Seattle Findings is very proud to carry RapidFire Pro-M Kilns and QuickMelt Pro 10 furnaces. To learn more about the idea behind these innovative ovens we spoke with the product inventor, Ken Allison.
“The inspiration for creating my original top loading unit came from a personal need to condense and melt some gold and silver that I had been collecting. When I went to the various marketplaces in search of a furnace to work with, I was shocked to find out I would have to spend upwards of a thousand dollars or more for a high powered reliable unit. The units that I came across were also big and bulky, and for me space is a huge concern, so even if I had the money to spend on one of those units, I wouldn not have had the space to set it up!
So, instead of admitting defeat, I started researching into kiln designs and theory. With a more than basic understanding of electrical circuits, and being a general tinkerer of all kinds, I decided I would design a portable furnace that would fit my needs specifically. Continue reading Meet the inventer of the RapidFire Kiln and QuickMelt ovens.
We were thrilled to interview the talented owner of the acclaimed Facèré Antique & Art Jewelry Gallery in Seattle, Washington. Karen Lorene has owned and operated her own business for over 40 years now! In addition, she is an accomplished and published writer of 4 books and a quarterly magazine. Karen is deeply involved in the Society of North American Goldsmiths and well known for her knowledge of antique and modern jewelry. Karen is a delightful person and tactful gallery owner and operator. Learn more about Karen and her beloved Facèré in the following interview.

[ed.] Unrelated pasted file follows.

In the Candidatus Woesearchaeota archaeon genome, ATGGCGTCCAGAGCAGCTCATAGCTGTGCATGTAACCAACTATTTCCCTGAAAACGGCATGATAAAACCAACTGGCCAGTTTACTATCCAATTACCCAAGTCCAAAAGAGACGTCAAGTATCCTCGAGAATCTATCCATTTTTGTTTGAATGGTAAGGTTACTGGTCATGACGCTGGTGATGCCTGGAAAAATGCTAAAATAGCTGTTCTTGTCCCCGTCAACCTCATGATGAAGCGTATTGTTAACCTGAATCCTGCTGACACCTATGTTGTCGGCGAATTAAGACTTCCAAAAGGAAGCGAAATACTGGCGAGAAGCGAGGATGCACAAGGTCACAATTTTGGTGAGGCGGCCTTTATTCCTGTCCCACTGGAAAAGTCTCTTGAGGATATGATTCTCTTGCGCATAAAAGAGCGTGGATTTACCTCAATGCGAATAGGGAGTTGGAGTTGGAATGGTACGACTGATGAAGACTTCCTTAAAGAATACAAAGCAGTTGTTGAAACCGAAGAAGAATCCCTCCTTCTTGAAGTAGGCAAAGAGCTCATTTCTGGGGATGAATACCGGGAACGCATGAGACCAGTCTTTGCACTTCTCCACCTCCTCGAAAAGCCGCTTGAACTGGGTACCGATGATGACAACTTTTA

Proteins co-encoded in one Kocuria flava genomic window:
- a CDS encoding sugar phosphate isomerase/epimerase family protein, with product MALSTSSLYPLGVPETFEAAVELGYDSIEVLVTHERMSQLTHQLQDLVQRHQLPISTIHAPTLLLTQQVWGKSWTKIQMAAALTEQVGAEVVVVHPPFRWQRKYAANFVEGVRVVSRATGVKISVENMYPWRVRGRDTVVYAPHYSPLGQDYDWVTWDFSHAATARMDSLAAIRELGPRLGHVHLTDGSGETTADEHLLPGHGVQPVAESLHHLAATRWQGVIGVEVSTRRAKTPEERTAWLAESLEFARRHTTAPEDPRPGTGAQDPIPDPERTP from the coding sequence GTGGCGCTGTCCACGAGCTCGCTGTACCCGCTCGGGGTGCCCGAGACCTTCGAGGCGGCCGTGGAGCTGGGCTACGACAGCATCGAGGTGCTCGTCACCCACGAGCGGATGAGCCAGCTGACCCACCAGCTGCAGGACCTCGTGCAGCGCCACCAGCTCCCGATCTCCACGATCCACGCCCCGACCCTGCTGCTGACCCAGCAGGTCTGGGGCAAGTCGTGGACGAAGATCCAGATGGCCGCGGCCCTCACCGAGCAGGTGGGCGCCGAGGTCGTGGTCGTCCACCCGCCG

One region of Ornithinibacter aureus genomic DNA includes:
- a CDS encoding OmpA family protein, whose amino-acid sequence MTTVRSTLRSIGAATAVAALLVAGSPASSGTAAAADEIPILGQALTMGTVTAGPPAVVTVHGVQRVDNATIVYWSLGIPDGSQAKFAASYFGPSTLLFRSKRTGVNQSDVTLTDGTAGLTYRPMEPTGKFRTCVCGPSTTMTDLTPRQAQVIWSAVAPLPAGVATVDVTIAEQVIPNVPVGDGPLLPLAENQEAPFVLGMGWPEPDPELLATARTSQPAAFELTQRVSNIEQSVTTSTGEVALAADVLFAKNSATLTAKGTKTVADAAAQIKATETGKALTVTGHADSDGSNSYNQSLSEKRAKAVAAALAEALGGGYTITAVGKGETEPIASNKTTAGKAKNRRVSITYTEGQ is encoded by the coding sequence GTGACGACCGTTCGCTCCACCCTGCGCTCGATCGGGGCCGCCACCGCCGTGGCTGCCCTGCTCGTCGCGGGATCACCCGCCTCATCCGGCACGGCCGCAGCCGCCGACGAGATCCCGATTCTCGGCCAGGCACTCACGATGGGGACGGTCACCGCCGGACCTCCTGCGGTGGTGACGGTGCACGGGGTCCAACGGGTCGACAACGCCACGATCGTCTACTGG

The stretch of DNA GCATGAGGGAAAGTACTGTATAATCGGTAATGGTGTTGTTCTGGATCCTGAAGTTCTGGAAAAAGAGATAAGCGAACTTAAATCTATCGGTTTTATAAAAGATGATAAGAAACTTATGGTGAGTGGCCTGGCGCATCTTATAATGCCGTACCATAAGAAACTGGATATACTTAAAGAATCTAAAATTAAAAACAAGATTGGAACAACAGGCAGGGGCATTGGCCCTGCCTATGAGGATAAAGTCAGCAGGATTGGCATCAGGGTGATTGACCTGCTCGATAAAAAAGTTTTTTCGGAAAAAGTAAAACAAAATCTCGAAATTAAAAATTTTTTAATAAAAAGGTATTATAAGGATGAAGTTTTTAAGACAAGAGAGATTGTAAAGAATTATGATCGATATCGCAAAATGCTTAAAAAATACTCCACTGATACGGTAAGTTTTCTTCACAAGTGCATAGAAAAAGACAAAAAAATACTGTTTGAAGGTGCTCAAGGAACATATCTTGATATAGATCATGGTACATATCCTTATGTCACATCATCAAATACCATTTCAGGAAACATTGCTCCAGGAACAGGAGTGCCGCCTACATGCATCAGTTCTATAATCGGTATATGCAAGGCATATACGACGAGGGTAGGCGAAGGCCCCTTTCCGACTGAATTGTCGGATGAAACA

What first drew you to metalsmithing?
While in college studying history and other esoteric topics such as philosophy, I found myself drawn to doing something more physical. My undergraduate degree was in sculpture, yet I found myself making jewelry. I have always been interested in the small scale. When I was a child, I would always choose a Matchbox car over a larger model. Maybe it’s genetic! If you were to ask someone, “What’s big? Show me with your hands.” They may hold their hands 2 feet apart or 2 inches, it’s all relative to each person. I have always liked small things.
Why did you begin writing books?
I have always been a reader, started writing and making my own books as a kid. It really became a logical option for me. After my undergraduate work, I was looking to further my own knowledge and found that explaining something is the way that I learn. And at that time in my life, 30 years ago, I was just starting a family and writing allowed me to work in a more kid-friendly schedule.
As a life -long reader, do you have a favorite book or one that has inspired you?
There are many books that I have read many times. Catcher in the Rye –I’ve read over and over. As for art books, inspired is really the right word. I first saw Africa Adorned at a friend’s house. It’s this large book, mostly pictures, and it just took my breath away. I bought myself a copy soon after, which was a big purchase for me at the time. I showed it to many students over the years and somewhere along the way it disappeared and I bought another copy, because I had to have it!
Also, David Pye’s The Nature of Workmanship and Design — it’s on the opposite spectrum from Africa Adorned, very academic, but helpful in clarifying issues within the crafts.
What is your best bench tip?